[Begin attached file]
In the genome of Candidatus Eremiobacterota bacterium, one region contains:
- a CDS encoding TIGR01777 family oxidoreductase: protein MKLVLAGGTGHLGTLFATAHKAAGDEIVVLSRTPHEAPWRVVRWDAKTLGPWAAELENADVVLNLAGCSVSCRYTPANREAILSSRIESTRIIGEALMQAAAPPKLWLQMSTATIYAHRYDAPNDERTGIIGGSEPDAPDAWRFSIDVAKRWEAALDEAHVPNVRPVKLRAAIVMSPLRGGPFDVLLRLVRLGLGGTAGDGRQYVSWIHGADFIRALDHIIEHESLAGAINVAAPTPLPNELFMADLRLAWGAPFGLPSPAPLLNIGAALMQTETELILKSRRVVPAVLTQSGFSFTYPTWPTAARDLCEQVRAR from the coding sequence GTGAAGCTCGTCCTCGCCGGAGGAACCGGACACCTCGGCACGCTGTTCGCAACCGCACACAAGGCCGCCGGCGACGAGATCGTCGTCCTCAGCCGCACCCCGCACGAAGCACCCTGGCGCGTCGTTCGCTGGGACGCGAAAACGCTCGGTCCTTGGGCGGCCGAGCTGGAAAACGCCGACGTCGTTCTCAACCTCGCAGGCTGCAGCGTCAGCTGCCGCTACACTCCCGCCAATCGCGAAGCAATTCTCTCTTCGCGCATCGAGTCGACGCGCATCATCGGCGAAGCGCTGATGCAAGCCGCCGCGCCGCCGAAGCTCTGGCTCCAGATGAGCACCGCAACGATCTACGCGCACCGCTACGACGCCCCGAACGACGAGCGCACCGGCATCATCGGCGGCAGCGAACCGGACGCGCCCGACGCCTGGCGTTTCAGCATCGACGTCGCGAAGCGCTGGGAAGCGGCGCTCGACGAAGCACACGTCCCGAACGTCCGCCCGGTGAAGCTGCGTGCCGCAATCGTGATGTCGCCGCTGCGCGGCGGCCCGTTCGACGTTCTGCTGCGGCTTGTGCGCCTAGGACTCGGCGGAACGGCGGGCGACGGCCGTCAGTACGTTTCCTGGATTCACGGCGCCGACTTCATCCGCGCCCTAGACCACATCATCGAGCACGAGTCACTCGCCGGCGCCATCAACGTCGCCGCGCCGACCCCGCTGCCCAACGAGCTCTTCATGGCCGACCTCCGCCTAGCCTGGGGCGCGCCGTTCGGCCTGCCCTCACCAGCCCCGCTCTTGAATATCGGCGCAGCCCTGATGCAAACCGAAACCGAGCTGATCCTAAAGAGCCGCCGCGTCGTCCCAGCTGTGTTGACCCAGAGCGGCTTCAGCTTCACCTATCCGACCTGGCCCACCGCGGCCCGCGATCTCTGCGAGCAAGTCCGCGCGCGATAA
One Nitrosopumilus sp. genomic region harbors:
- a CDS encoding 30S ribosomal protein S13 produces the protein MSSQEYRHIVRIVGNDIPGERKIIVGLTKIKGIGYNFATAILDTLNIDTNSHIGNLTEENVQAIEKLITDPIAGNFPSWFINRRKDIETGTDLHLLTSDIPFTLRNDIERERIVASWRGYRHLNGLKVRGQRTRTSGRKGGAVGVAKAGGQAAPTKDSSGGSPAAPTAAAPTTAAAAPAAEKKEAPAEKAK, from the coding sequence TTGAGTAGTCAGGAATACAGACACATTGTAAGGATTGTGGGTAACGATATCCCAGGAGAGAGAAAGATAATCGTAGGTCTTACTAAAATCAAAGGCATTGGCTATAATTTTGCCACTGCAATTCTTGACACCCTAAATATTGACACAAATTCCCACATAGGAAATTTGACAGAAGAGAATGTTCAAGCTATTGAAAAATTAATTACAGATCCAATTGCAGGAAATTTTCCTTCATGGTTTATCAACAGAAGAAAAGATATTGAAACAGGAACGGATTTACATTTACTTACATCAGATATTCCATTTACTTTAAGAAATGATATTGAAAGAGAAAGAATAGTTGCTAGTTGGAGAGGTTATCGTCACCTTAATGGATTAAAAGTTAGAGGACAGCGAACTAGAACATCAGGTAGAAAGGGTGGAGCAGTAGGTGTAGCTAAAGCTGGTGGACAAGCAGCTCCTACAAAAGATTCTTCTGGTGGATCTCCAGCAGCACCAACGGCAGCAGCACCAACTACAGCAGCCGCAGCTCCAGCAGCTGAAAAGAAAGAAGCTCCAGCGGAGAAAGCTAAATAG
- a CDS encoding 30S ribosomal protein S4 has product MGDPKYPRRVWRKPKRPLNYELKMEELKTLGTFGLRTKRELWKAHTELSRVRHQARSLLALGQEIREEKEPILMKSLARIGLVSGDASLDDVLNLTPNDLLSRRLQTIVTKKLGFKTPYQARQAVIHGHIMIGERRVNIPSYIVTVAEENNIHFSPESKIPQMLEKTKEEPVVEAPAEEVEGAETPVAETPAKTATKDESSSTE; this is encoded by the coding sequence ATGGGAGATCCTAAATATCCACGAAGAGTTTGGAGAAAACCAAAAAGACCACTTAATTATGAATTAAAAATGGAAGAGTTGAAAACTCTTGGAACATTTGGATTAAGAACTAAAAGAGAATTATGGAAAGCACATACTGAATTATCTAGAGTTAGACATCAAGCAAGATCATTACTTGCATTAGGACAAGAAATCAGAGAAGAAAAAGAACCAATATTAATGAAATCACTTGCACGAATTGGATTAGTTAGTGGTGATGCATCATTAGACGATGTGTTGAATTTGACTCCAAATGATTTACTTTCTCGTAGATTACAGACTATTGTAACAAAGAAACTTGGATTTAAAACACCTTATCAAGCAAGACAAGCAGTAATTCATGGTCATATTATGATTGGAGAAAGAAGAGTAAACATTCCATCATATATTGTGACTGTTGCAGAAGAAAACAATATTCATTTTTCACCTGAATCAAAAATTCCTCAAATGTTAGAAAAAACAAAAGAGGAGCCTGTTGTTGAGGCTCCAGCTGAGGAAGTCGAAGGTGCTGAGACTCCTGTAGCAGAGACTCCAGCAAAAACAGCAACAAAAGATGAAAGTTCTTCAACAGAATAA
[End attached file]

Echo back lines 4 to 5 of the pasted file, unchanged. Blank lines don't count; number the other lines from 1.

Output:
- a CDS encoding 30S ribosomal protein S13 produces the protein MSSQEYRHIVRIVGNDIPGERKIIVGLTKIKGIGYNFATAILDTLNIDTNSHIGNLTEENVQAIEKLITDPIAGNFPSWFINRRKDIETGTDLHLLTSDIPFTLRNDIERERIVASWRGYRHLNGLKVRGQRTRTSGRKGGAVGVAKAGGQAAPTKDSSGGSPAAPTAAAPTTAAAAPAAEKKEAPAEKAK, from the coding sequence TTGAGTAGTCAGGAATACAGACACATTGTAAGGATTGTGGGTAACGATATCCCAGGAGAGAGAAAGATAATCGTAGGTCTTACTAAAATCAAAGGCATTGGCTATAATTTTGCCACTGCAATTCTTGACACCCTAAATATTGACACAAATTCCCACATAGGAAATTTGACAGAAGAGAATGTTCAAGCTATTGAAAAATTAATTACAGATCCAATTGCAGGAAATTTTCCTTCATGGTTTATCAACAGAAGAAAAGATATTGAAACAGGAACGGATTTACATTTACTTACATCAGATATTCCATTTACTTTAAGAAATGATATTGAAAGAGAAAGAATAGTTGCTAGTTGGAGAGGTTATCGTCACCTTAATGGATTAAAAGTTAGAGGACAGCGAACTAGAACATCAGGTAGAAAGGGTGGAGCAGTAGGTGTAGCTAAAGCTGGTGGACAAGCAGCTCCTACAAAAGATTCTTCTGGTGGATCTCCAGCAGCACCAACGGCAGCAGCACCAACTACAGCAGCCGCAGCTCCAGCAGCTGAAAAGAAAGAAGCTCCAGCGGAGAAAGCTAAATAG
- a CDS encoding 30S ribosomal protein S4 has product MGDPKYPRRVWRKPKRPLNYELKMEELKTLGTFGLRTKRELWKAHTELSRVRHQARSLLALGQEIREEKEPILMKSLARIGLVSGDASLDDVLNLTPNDLLSRRLQTIVTKKLGFKTPYQARQAVIHGHIMIGERRVNIPSYIVTVAEENNIHFSPESKIPQMLEKTKEEPVVEAPAEEVEGAETPVAETPAKTATKDESSSTE; this is encoded by the coding sequence ATGGGAGATCCTAAATATCCACGAAGAGTTTGGAGAAAACCAAAAAGACCACTTAATTATGAATTAAAAATGGAAGAGTTGAAAACTCTTGGAACATTTGGATTAAGAACTAAAAGAGAATTATGGAAAGCACATACTGAATTATCTAGAGTTAGACATCAAGCAAGATCATTACTTGCATTAGGACAAGAAATCAGAGAAGAAAAAGAACCAATATTAATGAAATCACTTGCACGAATTGGATTAGTTAGTGGTGATGCATCATTAGACGATGTGTTGAATTTGACTCCAAATGATTTACTTTCTCGTAGATTACAGACTATTGTAACAAAGAAACTTGGATTTAAAACACCTTATCAAGCAAGACAAGCAGTAATTCATGGTCATATTATGATTGGAGAAAGAAGAGTAAACATTCCATCATATATTGTGACTGTTGCAGAAGAAAACAATATTCATTTTTCACCTGAATCAAAAATTCCTCAAATGTTAGAAAAAACAAAAGAGGAGCCTGTTGTTGAGGCTCCAGCTGAGGAAGTCGAAGGTGCTGAGACTCCTGTAGCAGAGACTCCAGCAAAAACAGCAACAAAAGATGAAAGTTCTTCAACAGAATAA